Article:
You want to build up a brand off Etsy and create a social media marketing plan.
My best advice is to work up a strong email list. One disadvantage of selling on Etsy is that they don’t exactly allow you to cultivate an email list through their platform, even among those who have already purchased from you. This makes it harder to retain customers.
Building up an email list through a platform like ConvertKit (the tool that I personally use) is a wonderful way to cultivate a community of true fans of your product. This works especially for niche products, or audiences.
You should definitely read my tips for selling on Etsy and marketing your shop in depth.
Two final tips for selling crafts online:
1. Protect yourself!
If you’re new to conducting serious business online, you may not have looked into digital protection much. In this post I share some tips for how to stop hackers.
2. Make sure you price well.
Let’s revisit Sam’s experience selling crafts online:
Remember our good friend Sam? Let’s rewrite his/her story now that we know the right way to go about selling crafts online.
Sam is really good at designing home decor from upcycled pallets. (S)he knows that it’s hard to find those with a bit of glam, so (s)he adds some shiny copper touches to his/hers.
Sam finds a source that can supply pallets to him/her regularly at a low price and a source for his/her copper findings. (S)he makes a few samples of planters, end tables, and shelves and posts them on his/her personal Facebook page and in a few home decor and interior design groups that (s)he’s already in.
People like the end tables and shelves but not the planters, so (s)he realizes the finishes might not be a match for those types of products. (S)he designs a few more shapes and styles of shelves, adds some hammered brass to the mix, and creates a serving tray, a dining table, and a desk. (S)he realizes that the dining table isn’t sustainable to repeat regularly and that she needs to focus more on lower ticket items with the occasional piece of furniture. (S)he posts these in groups, gets the right feedback, and is ready to set up his/her shop.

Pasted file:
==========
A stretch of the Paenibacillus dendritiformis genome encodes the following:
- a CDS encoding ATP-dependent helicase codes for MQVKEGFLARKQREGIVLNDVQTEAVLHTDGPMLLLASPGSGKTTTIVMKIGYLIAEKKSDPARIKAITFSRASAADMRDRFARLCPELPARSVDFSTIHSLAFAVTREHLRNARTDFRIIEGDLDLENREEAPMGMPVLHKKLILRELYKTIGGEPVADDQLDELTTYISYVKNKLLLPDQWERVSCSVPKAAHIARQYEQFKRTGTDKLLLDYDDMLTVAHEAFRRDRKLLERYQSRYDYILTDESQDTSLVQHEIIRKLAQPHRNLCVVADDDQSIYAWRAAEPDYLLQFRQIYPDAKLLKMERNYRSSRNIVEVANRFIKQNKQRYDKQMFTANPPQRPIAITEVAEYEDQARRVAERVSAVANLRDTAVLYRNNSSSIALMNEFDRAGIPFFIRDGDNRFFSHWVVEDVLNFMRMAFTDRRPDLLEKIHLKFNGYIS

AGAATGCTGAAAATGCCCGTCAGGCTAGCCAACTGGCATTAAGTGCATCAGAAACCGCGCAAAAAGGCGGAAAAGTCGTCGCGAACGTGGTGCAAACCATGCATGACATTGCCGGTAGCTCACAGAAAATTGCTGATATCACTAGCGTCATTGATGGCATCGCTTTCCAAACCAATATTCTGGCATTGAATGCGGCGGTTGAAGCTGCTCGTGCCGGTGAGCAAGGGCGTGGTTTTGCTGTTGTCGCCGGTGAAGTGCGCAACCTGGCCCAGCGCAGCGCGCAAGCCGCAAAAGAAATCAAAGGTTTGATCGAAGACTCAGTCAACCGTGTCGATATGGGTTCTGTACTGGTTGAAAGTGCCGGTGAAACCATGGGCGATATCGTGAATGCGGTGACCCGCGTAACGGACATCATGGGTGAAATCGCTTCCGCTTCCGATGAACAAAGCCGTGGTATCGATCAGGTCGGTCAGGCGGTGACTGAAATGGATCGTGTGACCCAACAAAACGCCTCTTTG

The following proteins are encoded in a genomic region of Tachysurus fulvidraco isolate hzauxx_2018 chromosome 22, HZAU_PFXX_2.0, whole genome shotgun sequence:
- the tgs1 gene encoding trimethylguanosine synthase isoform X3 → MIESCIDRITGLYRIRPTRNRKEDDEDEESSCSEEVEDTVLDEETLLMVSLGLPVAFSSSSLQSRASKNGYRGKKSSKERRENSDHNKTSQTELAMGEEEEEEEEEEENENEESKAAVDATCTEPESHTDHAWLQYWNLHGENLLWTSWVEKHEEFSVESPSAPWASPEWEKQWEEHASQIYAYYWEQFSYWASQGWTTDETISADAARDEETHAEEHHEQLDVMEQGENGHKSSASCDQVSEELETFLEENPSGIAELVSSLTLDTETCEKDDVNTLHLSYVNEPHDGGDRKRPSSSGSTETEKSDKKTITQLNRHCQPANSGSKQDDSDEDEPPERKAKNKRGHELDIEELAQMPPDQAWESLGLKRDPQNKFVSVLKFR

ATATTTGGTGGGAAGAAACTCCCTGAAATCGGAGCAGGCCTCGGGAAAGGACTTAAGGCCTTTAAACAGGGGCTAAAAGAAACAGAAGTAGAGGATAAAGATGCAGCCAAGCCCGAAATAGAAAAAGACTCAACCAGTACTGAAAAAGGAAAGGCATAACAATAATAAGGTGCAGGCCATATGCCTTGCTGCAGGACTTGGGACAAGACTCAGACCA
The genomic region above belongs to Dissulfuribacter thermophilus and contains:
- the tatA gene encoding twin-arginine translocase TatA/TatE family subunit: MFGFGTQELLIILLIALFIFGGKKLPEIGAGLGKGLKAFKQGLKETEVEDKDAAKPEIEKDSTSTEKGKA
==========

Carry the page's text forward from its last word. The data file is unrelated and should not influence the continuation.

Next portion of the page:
(S)he tweaks her product until (s)he has 50 repeatable designs to list. (S)he knows (s)he can’t create 100 totally different products, but (s)he can change sizes and placement or color of the fittings so (s)he makes it to 50. Since his/her product is larger, it’s harder for him/her to do the full 100 I recommended and maintain quality, so Sam correctly chooses to stick with something (s)he CAN manage, while maintaining a solid shop.
Now, Sam brainstorms a name with friends and family, buys the domain name, reserves the Instagram handle and Etsy shop name, and designs a few logos. (S)he narrows it down to one (s)he loves and starts building a rustic-chic interior design inspiration group. (S)he is ready to start selling crafts online!
(S)he builds her Etsy shop, takes care of the sales tax logistics and all the other legal stuff, and is ready to start selling. (S)he sets up his/her website and features a beautiful gallery, a link to her shop, and possibly a blog for updates and for newsletter opt-ins.
(S)he sets up a website with ConvertKit and creates a series of emails for people who opt-in for the discount code, as well as one for a “free printable room design cheat sheet” opt-in. (S)he adds a pop-up form to his/her site, offering a 20% discount code for those who subscribe for updates. (S)he adds a blog post with the opt-in for the printable cheat sheet.
(S)he reaches out to a few home decor bloggers whose homes would fit and offers them a beautiful tray (one of her easiest products to reproduce) in exchange for an Instagram post, tagging his/her handle and disclosing with the #ad hashtag that it’s sponsored. In his/her pitch, (s)he does mention that (s)he sells on Etsy so that they can earn a commission off any sales, providing additional benefit to the bloggers.
Sam keeps on marketing his/her product and slowly builds his/her handmade business, sending regular “style guide” newsletters featuring his/her products and offering value to his/her ideal consumer.
Sam is a happy, successful crafter who has quit his/her 9-5 to stay at home with the kids, and loves doing what (s)he does – selling crafts online!
Isn’t that the dream?
What are your best tips for selling crafts online? Comment below!